The modification of intestinal flora is a frequently overlooked public health problem which is at the root of numerous ailments. Lactic bacteria and yeasts must be included in our daily diet to provide sources of probiotics to preserve microbiota. Trybu is a range of lactic bacteria presented in the form of tasty snacks. These frozen dietary supplements are ready to eat thanks to a reusable shaker specially designed for the purpose.
“We have a second brain tucked away in our stomach. Guillaume turned his attention to this brain and, more precisely, its microbiota (editor’s note: all the microorganisms inhabiting a microbiome, in other words a defined living environment). The proper functioning of our intestines and the bacteria which reside in it affects the performance of our immune system and metabolism. It is possible to keep this microbiota healthy through probiotic sources. Guillaume therefore aimed to introduce lactic acid bacteria into our daily food intake. Trybu is a range of smoothies made from kefir (a fermented milk beverage) and fruit presented in a shaker. It is a comprehensive design-led food innovation project which incorporates not only the presentation of the product but also a large quantity of technical data and scientific research. Guillaume has developed his product bearing in mind every aspect of its use scenario, from the point of consumption to its distribution method. This global approach is the strength of his work.”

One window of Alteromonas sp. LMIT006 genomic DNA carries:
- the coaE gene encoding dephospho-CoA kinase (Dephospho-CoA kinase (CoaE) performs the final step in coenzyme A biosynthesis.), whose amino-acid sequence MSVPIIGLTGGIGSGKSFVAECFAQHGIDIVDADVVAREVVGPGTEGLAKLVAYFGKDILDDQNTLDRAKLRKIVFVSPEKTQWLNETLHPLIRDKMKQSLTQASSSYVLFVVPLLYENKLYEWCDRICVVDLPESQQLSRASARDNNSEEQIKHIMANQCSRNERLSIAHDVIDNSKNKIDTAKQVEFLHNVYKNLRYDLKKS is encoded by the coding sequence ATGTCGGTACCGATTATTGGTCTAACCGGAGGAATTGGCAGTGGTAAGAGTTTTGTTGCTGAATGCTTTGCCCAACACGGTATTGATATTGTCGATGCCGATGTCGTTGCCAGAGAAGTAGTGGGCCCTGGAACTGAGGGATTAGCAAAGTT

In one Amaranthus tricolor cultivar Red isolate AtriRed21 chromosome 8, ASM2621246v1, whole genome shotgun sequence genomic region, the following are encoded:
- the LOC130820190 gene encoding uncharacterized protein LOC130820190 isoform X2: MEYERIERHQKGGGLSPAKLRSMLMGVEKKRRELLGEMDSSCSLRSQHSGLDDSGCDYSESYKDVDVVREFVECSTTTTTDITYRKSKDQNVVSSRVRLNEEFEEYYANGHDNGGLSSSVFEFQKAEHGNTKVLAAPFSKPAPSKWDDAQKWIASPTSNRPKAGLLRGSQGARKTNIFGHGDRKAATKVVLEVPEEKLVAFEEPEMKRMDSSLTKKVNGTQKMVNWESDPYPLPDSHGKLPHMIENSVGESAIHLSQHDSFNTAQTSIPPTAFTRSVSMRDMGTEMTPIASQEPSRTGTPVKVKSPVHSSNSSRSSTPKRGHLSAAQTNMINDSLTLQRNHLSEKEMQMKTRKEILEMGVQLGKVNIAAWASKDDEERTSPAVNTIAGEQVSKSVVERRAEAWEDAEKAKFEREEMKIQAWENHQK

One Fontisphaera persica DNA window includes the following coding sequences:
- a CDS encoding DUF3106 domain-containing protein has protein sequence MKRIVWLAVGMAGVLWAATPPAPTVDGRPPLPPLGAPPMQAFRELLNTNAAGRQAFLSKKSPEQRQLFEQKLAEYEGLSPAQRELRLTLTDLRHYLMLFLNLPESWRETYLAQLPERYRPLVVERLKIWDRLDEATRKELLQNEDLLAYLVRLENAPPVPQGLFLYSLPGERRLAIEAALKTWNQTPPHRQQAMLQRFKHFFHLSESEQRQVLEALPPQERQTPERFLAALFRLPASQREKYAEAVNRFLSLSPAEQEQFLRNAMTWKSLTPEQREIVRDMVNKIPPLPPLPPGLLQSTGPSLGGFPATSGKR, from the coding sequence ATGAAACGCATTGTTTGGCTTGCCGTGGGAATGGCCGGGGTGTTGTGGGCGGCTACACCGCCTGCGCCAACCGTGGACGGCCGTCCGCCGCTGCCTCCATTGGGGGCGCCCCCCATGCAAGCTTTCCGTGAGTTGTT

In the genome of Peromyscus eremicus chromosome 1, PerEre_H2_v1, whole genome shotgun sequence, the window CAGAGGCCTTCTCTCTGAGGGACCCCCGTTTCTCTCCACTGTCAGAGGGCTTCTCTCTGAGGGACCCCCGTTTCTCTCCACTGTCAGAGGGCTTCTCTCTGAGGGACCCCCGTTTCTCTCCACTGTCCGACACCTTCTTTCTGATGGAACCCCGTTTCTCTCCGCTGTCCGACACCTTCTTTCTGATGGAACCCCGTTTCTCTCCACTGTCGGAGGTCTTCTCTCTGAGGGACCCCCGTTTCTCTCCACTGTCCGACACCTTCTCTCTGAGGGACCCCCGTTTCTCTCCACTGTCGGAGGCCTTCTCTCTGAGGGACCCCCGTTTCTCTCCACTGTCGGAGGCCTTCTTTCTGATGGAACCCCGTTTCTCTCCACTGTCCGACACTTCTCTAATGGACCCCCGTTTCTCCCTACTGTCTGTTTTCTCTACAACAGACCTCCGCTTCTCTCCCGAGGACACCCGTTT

Benoit Millet, Director - New Eating Habits Design Lab
After completing a bachelor’s degree in Product Design, Guillaume went on to do a MDes in New Eating Habits. The projects carried out in partnership with Terraillon and Tipiak Frozen Ready Meals during his course and his work placement in Caiman Design agency taught him a lot about packaging solutions and innovation for food. Today he has opted to set up his own company in order to provide users with appropriate and innovative food solutions. At the same time, he is working on product design and food design projects for agencies.